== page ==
Even though I’m not a music teacher (nor have I ever been, or will I be), I tend to find technology in music classrooms to be some of the most exciting ways that technology is being put to use in classrooms overall.
As we all know, our minds are changing as technology integrates more and more into our lives. The use of technology in traditionally social situations has become so rife it that games have been invented in order to keep people off their phones.
It’s time to ban “digital” learning. For 20 years I have dedicated my career to understanding and demonstrating the value of technology in the teaching and learning process. I once held a job where my title was “School of the Future Technology Architect.” I’m a believer in instruction that is, as the buzzwords go, data driven, adaptive, personalized, one-to-one, online, blended, flipped, and gamified.
Official press release: Versatile Reference Design Provides Benefits of a Tablet and Laptop in a Single Device NEWS HIGHLIGHTS The newly released Intel® Education 2 in 1 has the flexibility and mobility of a tablet plus the performance and productivity of a laptop,...
For the past five years I have watched schools move toward mobile technology, and I often find schools recreating the wheel. There doesn’t seem to be enough collaboration, and as I visit schools in Finland, Sweden, Spain, the United Kingdom, the United States, and elsewhere, I find that not only do we make the same mistakes in deploying as other countries do but also that schools within a single district are making the same mistakes! It is important to share best practices and learn from other’s failures and successes. I have consistently seen the following 10 barriers to mobile technology adoption
Education and schooling are not the same thing. Schooling is where structures are imposed upon learners to make the process more manageable. Behaviour is synchronised, curricula are standardised, and criterion referenced assessment is imposed to quantify achievement. Education is where learning is personalised and unique to the individual. Learning doesn't require the impositions of schooling. Learning can survive without curriculum, synchronisation, assessment and all the other strictures imposed upon school students. All it needs is enthusiasm and opportunity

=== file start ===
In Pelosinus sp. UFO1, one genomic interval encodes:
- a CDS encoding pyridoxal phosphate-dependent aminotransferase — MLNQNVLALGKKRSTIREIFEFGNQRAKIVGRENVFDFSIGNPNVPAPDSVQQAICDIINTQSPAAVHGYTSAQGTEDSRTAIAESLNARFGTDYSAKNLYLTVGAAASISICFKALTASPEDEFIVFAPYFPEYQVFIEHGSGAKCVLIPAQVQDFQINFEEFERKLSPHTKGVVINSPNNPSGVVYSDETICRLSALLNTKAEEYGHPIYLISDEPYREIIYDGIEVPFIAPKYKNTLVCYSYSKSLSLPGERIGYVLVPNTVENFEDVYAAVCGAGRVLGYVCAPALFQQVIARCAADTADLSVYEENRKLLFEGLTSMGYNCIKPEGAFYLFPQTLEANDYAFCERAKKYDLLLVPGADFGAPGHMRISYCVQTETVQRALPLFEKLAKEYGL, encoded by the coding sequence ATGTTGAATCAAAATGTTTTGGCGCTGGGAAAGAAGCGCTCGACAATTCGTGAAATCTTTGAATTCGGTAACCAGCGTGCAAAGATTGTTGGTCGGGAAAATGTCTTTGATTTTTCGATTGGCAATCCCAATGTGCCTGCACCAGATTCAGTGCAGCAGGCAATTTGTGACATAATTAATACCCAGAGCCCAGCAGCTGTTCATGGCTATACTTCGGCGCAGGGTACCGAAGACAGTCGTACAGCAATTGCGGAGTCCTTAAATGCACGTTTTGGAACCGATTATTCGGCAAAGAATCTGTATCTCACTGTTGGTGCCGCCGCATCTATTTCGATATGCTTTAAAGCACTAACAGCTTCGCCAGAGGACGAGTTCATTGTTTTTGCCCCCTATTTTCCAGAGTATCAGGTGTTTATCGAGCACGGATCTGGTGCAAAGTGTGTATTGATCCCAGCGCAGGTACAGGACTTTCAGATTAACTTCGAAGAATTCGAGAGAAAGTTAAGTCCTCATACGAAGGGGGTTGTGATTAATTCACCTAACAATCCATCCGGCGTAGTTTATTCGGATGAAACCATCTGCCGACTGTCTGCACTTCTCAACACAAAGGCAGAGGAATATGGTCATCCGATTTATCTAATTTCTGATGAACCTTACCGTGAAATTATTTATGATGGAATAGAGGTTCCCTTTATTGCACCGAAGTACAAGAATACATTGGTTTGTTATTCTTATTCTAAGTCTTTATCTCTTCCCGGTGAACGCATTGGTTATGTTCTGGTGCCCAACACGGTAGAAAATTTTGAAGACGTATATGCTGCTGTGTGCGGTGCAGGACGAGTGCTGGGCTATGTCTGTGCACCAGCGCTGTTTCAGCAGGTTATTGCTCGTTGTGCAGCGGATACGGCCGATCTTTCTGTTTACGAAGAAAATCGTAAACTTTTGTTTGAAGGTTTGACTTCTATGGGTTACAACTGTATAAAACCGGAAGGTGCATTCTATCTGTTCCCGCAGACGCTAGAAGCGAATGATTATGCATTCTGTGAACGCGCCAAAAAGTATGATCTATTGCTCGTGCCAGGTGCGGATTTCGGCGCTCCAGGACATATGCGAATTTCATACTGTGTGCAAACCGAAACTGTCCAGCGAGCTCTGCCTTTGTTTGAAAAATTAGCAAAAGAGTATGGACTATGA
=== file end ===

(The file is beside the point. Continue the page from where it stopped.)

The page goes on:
Teachers who are fighting for stronger tech integration in their schools often come against opposition from people who believe technology not have a positive effect on student learning. This is particularly true with iPads, devices that many people see as a device for content consumption, not creation. Below is a list of studies into iPads and learning, with dot points about what students the study relates to, the subjects involved and the results.
The local name for the Philadelphia neighborhood of Kensington is “the Badlands,” and with good reason. Pockmarked with empty lots and burned-out row houses, the area has an unemployment rate of 29 percent and a poverty rate of 90 percent.
Digital media has been abuzz recently thanks to findings from a survey about how clueless Americans are concerning Internet terminology. While further investigationof the "study" suggested that it was likely a publicity stunt on the part of a public relations firm, the reaction to the findings may be more worrisome than the findings themselves. As one reporter noted,"It's like they only interviewed my grandma and her friends!"
The usual term is a digital native–students born into our digital, connected, and uber-social world who have always had Wikipedia to ask questions, and Google to bail them out.
There is nuance to this phenomenon that can distract a bit from the big picture. As with so many complex issues, it is tempting to over-generalize things—claims that 21st century students need to be taught with 21st century tools, or raging against the machine and forcing students to use books, dammit.
As a language teacher I find mobile phones are a great resource as a dictionary, a unique way to do homework and, for many of my students, an alternative way to take notes. I’ve been using them in my class for a while now and their presence is actually hardly noticed – so seamlessly is …